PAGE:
Ovarian Clear Cell Carcinoma in Cowden Syndrome

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  • a Département de Génétique Médicale, Maladies Rares et Médecine Personnalisée, Oncogénétique Clinique, CHU Montpellier, Université de Montpellier, Montpellier; Unité d'Oncogénétique, Institut Bergonié, INSERM U1218, Université de Bordeaux, Bordeaux; Département d'Oncologie Médicale, Service de Gynécologie-Obstétrique, and Service d'Anatomopathologie, CHU Montpellier, Université de Montpellier, Montpellier; Unité d'Anatomie Pathologique, Institut Bergonié, INSERM U1218, Université de Bordeaux, Bordeaux; Service de Dermatologie, CHU Montpellier, Université de Montpellier, Montpellier; Service d'Oncogénétique, Hôpital Pellegrin, CHU de Bordeaux; Service d'Oncogénétique, Hôpital Charles Nicolle, CHU de Rouen; and Service de Génétique Médicale, CHU de Toulouse, Université de Médecine Toulouse III, Toulouse, France.
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Cowden syndrome (CS) is an autosomal dominant mendelian disease related to germline pathogenic variants affecting the PTEN-gene. CS is characterized by macrocephaly, mucocutaneous lesions, and an increased risk of breast and thyroid cancers. Rare ovarian cancer cases (mostly embryonic tumors) associated with PTEN have been described in the literature, but no current CS guidelines are available for ovarian cancer risk management. We report on a woman diagnosed with ovarian clear cell carcinoma (OCCC) at 28 years of age. The patient displayed macrocephaly, trichilemmomas, oral papillomatosis, and acral keratosis. A family history of multiple cancer cases within the PTEN-related tumor spectrum was identified. In addition, PET scan and fine-needle biopsy results led to a diagnosis of thyroid follicular neoplasia. PTEN sequencing revealed that she carried a germline inherited pathogenic variant in exon 5 c.388C>T, p.(Arg130*) (NM_000314). Somatic mismatch repair immunohistochemistry analysis showed normal expression, and germline BRCA1/2 sequencing did not reveal pathogenic or likely pathogenic variants. An ovarian cell immunohistochemistry analysis reported total loss of PTEN expression, which strongly suggested the role of PTEN in the oncogenesis of this cancer. Hence, a total thyroid resection was performed instead of thyroid lobectomy and a risk-reducing bilateral mastectomy was discussed. Co-occurrence of this pathogenic germline mutation in PTEN in this patient, early development of OCCC at age 28 years, and total loss of PTEN expression in the tumor might support the involvement of PTEN in the carcinogenesis of her ovarian cancer. We describe a new ovarian cancer case with an atypical histologic type—clear cell carcinoma—in CS. This observation might be the first indication of the need to expand the PTEN-related tumor spectrum to incorporate OCCC. The CS diagnosis significantly changed the therapeutic outcome of this patient.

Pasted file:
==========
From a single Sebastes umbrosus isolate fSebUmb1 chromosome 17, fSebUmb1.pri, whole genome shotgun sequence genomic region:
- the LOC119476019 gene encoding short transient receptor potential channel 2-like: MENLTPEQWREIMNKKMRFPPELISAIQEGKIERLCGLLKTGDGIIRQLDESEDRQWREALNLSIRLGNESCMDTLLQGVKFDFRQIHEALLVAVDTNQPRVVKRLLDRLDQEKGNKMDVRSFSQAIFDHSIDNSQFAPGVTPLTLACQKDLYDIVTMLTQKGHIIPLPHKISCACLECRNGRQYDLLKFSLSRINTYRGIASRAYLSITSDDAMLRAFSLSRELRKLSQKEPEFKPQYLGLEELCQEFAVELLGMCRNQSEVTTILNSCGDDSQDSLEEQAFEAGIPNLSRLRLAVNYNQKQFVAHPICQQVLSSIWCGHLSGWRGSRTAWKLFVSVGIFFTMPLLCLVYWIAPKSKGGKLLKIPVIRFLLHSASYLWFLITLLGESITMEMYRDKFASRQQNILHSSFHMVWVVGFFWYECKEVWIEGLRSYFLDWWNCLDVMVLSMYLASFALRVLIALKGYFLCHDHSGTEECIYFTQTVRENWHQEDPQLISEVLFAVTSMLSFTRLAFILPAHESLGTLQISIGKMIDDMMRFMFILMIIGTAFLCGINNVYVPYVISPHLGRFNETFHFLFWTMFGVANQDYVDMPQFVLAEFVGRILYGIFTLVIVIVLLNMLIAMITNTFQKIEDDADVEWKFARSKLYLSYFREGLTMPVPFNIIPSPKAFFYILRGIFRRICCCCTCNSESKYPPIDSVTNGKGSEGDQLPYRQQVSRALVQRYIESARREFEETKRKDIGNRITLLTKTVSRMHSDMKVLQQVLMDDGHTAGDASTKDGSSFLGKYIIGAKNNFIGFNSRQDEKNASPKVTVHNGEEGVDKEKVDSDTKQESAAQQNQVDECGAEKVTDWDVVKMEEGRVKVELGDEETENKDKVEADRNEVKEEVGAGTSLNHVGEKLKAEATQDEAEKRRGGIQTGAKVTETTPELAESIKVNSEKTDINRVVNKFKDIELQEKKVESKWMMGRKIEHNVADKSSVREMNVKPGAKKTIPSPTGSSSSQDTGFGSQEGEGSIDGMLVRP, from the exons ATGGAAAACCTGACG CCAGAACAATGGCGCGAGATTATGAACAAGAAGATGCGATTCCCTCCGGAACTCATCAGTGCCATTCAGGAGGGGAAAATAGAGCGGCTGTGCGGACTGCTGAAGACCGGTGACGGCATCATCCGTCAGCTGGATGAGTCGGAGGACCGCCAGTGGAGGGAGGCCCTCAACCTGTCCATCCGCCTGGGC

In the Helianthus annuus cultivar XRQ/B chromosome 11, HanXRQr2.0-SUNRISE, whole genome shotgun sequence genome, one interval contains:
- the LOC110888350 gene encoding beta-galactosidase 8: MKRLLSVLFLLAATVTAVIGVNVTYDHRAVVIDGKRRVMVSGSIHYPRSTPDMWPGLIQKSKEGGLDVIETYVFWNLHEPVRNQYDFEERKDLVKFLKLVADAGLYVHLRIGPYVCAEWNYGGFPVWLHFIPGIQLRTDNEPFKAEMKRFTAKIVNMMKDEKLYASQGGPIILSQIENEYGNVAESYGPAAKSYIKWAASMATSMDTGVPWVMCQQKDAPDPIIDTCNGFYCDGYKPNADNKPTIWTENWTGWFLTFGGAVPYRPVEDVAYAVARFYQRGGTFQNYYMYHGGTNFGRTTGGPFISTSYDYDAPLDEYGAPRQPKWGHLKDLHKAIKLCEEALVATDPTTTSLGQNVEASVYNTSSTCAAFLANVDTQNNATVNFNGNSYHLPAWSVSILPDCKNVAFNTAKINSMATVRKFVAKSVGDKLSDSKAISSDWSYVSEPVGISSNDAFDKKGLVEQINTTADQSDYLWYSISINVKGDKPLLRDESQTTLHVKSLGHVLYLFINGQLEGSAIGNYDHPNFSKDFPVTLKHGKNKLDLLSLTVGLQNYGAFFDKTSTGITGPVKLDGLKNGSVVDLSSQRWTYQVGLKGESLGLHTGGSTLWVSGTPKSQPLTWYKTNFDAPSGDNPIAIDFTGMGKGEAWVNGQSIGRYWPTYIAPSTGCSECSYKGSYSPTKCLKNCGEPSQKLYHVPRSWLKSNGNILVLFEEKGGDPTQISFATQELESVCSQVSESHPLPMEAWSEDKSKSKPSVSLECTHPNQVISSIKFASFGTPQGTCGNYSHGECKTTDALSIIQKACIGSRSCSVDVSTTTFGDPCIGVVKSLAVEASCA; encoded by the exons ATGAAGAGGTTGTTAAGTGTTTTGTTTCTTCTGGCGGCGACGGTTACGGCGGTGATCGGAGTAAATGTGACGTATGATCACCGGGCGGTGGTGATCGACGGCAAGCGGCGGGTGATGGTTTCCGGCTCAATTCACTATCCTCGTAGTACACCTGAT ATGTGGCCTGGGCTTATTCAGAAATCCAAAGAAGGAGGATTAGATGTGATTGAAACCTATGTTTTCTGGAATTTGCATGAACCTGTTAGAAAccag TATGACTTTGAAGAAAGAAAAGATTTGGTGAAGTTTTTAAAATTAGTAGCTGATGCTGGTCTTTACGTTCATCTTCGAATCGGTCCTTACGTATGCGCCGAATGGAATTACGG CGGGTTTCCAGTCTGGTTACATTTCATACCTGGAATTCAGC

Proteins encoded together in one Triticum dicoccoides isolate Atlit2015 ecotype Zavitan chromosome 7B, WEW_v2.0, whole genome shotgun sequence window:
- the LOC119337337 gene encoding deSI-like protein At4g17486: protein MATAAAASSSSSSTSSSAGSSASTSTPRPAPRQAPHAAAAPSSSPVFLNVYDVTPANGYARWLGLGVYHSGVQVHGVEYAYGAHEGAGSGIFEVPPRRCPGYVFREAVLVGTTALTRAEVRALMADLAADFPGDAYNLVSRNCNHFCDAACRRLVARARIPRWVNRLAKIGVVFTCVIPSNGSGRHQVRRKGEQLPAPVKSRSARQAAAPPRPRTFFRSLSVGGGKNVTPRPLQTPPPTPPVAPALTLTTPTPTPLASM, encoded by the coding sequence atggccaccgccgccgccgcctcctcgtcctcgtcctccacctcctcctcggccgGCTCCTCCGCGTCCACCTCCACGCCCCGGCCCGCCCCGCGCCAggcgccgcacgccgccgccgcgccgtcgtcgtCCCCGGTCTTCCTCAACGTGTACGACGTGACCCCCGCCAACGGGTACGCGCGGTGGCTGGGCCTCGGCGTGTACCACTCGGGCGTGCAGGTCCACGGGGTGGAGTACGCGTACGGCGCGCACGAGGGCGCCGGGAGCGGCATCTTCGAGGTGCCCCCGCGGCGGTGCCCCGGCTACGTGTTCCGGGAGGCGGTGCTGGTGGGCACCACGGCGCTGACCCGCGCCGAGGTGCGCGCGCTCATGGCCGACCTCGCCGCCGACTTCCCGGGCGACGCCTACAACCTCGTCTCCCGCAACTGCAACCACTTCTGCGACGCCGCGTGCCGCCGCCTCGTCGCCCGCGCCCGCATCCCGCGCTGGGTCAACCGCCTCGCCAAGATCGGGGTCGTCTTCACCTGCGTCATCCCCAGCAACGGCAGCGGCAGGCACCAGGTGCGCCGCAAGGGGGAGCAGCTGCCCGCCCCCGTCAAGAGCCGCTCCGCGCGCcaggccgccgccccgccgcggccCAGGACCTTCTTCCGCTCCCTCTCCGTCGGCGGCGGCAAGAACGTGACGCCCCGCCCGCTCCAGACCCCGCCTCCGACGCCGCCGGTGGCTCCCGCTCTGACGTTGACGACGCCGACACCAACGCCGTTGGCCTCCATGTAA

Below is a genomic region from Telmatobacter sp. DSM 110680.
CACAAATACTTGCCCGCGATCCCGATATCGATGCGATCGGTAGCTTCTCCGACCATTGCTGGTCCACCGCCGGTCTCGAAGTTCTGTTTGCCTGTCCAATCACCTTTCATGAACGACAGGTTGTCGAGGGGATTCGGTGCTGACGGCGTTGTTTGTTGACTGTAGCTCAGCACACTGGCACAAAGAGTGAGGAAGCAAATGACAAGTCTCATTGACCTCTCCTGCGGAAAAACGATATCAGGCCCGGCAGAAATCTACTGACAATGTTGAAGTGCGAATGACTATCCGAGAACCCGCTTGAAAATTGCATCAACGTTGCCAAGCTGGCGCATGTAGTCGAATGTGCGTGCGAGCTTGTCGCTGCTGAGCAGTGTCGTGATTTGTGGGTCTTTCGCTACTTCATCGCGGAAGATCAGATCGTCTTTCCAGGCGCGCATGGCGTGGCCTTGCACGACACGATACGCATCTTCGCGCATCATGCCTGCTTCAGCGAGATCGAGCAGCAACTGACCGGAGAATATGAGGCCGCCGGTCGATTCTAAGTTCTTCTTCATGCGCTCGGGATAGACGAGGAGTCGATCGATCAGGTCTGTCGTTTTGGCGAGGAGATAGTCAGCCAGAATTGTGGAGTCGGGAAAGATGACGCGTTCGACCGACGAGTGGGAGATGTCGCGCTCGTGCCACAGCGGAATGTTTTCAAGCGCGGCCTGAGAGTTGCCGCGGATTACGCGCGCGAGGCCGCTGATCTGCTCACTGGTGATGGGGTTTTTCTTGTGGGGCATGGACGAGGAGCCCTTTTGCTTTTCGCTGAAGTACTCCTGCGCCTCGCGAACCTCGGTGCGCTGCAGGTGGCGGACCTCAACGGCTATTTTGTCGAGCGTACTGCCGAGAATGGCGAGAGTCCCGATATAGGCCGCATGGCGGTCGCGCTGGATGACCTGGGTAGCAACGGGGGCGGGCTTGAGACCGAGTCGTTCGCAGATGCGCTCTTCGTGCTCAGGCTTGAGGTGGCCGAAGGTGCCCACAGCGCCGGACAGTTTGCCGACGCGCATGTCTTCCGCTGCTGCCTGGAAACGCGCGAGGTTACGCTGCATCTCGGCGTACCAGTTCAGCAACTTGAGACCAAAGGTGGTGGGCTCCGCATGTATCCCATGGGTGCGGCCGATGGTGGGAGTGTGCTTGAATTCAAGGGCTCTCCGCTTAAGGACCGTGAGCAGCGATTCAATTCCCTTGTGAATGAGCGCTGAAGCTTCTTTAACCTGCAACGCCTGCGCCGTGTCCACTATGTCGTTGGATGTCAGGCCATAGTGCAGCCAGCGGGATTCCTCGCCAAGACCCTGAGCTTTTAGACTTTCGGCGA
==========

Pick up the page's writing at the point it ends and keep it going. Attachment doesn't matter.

Correspondence: Carole Corsini, MD, Service D'oncogénétique, CHU Montpellier, Hôpital Arnaud de Villeneuve, 371 Avenue du Doyen Gaston Giraud, 34295 Montpellier Cedex 5, France. Email: c-corsini@chu-montpellier.fr
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